Austin, on the other hand, is a nighttime security guard and ex-cop. While it’s not his dream job, it helps keep his imagination brimming with ideas. His passion lies in art, creating pictures with colors and using different mediums to evoke emotion. This is part of what keeps him happy and carefree. Because life just looks better in watercolor. 

Alexis: Where are your characters in their faith journey with God? How do they view God and how does their view impact how they see the world and relate to people? Explain. 

Jessica: Austin is a lifelong Christian who briefly walked away from his faith for seven years. Natalie is a new Christian who gave her life to Christ the same time Austin was rededicating his, unbeknownst to the both of them. They’re both on the same page when it comes to knowing that the Lord is the Father that they both craved all their lives.

For Austin, his faith keeps him alive. Without his relationship with Christ, he would become bitter and cold, losing all contact with others and withering away in the meanwhile – which is similar to Natalie’s view. While she prizes her faith, she isn’t quite sure how to use it and how far it stretches. Her past experiences have caused her to become pessimistic, closed-off, and distant. Part of getting to know Austin all over again is just the first step in a journey toward a more authentic relationship with Christ. 

Alexis: What was your greatest challenge in writing this story? Explain. 

Jessica: Oh, boy. That’s a great question. My greatest challenge was finding the right way to tell Natalie and Austin’s story, if that makes sense. This was a story that God cultivated in my heart over the years, stirring up ideas and details until I could see the vision clearly. My biggest problem was that I was an amateur writer when I first started writing The Road to Austin. I had only one novella out and I was still learning the ropes of fiction. I knew I wanted this story to live up to its fullest potential and I wasn’t giving up on it until the readers could see the story that the Lord had put on my heart.

It took me nearly two years to write this one and I learned A LOT with it. Austin and Natalie were definitely Guiney pigs there for a while. There are probably close to a hundred scenes that I had to take out and rewrite because I wasn’t quite sure of what words to use in order to capture the vision that had been swirling around in my mind. Now that it’s all said and done, I couldn’t be happier with the final story. It’s awe-inspiring, even to its author. 

Alexis: What do you want readers to remember about The Road to Austin? Why?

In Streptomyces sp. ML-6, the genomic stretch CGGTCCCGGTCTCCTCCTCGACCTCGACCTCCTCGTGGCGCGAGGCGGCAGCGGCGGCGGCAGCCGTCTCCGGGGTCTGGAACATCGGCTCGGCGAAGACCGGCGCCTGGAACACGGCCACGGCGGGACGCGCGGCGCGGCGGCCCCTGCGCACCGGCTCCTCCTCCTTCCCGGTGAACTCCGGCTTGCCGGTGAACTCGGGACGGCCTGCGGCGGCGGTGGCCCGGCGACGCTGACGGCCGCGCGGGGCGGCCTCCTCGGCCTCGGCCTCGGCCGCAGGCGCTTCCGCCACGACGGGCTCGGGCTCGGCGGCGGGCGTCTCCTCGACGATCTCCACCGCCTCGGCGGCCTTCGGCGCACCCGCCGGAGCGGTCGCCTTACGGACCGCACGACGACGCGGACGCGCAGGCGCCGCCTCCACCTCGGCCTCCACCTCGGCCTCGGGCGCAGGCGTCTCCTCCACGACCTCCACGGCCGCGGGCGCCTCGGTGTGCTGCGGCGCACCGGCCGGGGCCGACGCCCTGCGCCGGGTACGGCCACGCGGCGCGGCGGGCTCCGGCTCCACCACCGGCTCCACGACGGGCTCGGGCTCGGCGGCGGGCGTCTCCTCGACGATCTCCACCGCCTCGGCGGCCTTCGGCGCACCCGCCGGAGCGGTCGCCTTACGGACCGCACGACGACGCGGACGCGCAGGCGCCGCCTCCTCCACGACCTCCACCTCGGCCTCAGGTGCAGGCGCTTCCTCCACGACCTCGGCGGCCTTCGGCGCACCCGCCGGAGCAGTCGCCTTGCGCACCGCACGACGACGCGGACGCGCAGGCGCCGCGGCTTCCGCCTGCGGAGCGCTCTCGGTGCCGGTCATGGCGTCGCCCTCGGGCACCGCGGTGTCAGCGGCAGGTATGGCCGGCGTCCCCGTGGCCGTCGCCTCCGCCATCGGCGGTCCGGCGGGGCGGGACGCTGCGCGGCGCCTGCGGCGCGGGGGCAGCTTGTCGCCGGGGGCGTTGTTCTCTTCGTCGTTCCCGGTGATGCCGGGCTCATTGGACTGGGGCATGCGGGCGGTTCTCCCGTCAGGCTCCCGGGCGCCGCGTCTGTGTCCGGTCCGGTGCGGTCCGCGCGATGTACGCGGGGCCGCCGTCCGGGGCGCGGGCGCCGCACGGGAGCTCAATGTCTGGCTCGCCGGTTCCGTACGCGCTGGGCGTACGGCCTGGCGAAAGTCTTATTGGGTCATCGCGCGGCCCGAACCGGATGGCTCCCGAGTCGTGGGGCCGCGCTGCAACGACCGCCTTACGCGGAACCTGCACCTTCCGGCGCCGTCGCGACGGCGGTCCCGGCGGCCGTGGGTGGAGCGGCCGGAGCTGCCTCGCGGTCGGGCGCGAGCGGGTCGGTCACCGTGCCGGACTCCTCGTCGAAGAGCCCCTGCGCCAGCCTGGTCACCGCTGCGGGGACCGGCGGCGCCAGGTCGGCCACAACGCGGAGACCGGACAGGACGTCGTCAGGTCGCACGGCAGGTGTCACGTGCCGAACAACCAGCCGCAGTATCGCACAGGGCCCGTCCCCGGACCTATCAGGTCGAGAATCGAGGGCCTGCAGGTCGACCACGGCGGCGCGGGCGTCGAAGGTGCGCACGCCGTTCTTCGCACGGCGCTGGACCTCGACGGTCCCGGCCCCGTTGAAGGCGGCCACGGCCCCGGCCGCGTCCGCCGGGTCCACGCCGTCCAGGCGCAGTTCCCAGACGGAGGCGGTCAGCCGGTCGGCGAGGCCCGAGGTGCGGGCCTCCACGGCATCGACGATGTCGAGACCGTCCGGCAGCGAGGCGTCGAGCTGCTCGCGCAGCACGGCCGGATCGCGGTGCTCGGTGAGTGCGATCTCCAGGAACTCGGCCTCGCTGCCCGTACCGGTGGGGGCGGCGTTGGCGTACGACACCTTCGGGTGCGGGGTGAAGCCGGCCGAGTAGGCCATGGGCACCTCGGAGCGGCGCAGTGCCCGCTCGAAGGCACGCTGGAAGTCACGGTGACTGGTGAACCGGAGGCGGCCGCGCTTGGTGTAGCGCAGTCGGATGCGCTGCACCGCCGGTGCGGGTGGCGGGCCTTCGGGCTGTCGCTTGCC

Jessica: When readers put down the book after the final chapter, I want them to return to reality remembering that their lives are beautiful. That they have what it takes to overcome the challenges they face in their life. I want them to remember that there is always hope – it never runs out and never expires.

For the ladies, the next time you feel not good enough or unworthy, I hope you hear Austin’s voice telling you that you’re beautiful just the way you are. For the guys (if I have any guy readers) I hope you hear Natalie’s voice telling you to never give up. 

Alexis: If you could spend one day with Natalie, what would you do? Why? 

Jessica: Why does that question make me nervous? I think I would go shopping with her and talk over coffee. She would be so much fun to hang out with because of her snarky yet accepting attitude. I would love to spend time looking through her pictures of Texas landscapes and getting to know her favorite spots. And then I would HAVE to have dinner at her house so I could meet Austin because how could I not want to meet Austin? 

Alexis: Complete this sentence: When I was writing about Natalie and Austin’s journey on the road to Austin (Texas), I thought _­___________________ because _________________________.

Jessica: When I was writing about Natalie and Austin’s journey on the road to Austin (Texas), I thought, this story is changing my perspective on life because getting to see things through Natalie and Austin’s eyes teaches me how to be the light in a world of darkness. 

Alexis: Thanks for the interview, Jessica! Would you like to share closing thoughts? 

Jessica: For readers who found themselves falling in love with Austin and Natalie, I have great news! They have one more book! Set to release next summer. Visit my website at and sign up for my newsletter and don’t forget to stop by my Facebook page and connect with me at

Thanks so much for having me, Alexis. This was tons of fun! I hope I don’t talk too much. 


Author's Bio: 
Jessica Alyse is a Louisiana girl with a heart for Texas. 

A member of the American Christian Fiction Writers, she has a passion for storytelling, romance, and Jesus Christ. 

When she’s not writing, you can find her bookbinding, daydreaming about the day her stories are adapted into movies, or in the event of a football game, cheering for the Green Bay Packers. 

Blurb for The Road to Austin

Natalie Hallie is a woman on a mission.

She needs to get home in time for her sister’s wedding.

Austin Brooks is a man of spontaneity. And he needs coffee.

To get to Austin, Texas, Natalie refuses to step foot on a plane. She'd rather accept a ride from the reckless and wild boy from her childhood who, in her opinion, hasn't changed all that much. If she can just get through three days of his witty commentary and cheesy jokes, then life will return to normal. That is, if bad eggs, thieving monkeys, a tornado, a dilapidated motel, and a stolen truck don't do her in first.